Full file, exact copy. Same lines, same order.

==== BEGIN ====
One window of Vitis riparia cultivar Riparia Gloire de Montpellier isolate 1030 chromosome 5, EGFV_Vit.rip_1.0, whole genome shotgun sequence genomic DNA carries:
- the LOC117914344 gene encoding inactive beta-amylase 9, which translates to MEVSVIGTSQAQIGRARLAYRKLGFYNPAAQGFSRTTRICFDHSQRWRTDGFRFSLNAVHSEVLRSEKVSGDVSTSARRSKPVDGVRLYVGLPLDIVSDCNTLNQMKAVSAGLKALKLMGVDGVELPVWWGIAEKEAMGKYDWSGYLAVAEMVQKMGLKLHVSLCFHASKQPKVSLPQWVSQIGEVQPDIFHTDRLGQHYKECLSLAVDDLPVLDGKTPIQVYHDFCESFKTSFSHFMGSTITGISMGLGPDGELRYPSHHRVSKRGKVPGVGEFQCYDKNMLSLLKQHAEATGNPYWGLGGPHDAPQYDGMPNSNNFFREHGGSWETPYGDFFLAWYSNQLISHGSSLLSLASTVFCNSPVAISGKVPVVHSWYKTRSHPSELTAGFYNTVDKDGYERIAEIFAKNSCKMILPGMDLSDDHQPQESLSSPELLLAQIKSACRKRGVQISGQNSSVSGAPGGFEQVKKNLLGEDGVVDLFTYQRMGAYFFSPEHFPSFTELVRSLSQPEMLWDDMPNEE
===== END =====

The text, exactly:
One window of Vitis riparia cultivar Riparia Gloire de Montpellier isolate 1030 chromosome 5, EGFV_Vit.rip_1.0, whole genome shotgun sequence genomic DNA carries:
- the LOC117914344 gene encoding inactive beta-amylase 9, which translates to MEVSVIGTSQAQIGRARLAYRKLGFYNPAAQGFSRTTRICFDHSQRWRTDGFRFSLNAVHSEVLRSEKVSGDVSTSARRSKPVDGVRLYVGLPLDIVSDCNTLNQMKAVSAGLKALKLMGVDGVELPVWWGIAEKEAMGKYDWSGYLAVAEMVQKMGLKLHVSLCFHASKQPKVSLPQWVSQIGEVQPDIFHTDRLGQHYKECLSLAVDDLPVLDGKTPIQVYHDFCESFKTSFSHFMGSTITGISMGLGPDGELRYPSHHRVSKRGKVPGVGEFQCYDKNMLSLLKQHAEATGNPYWGLGGPHDAPQYDGMPNSNNFFREHGGSWETPYGDFFLAWYSNQLISHGSSLLSLASTVFCNSPVAISGKVPVVHSWYKTRSHPSELTAGFYNTVDKDGYERIAEIFAKNSCKMILPGMDLSDDHQPQESLSSPELLLAQIKSACRKRGVQISGQNSSVSGAPGGFEQVKKNLLGEDGVVDLFTYQRMGAYFFSPEHFPSFTELVRSLSQPEMLWDDMPNEE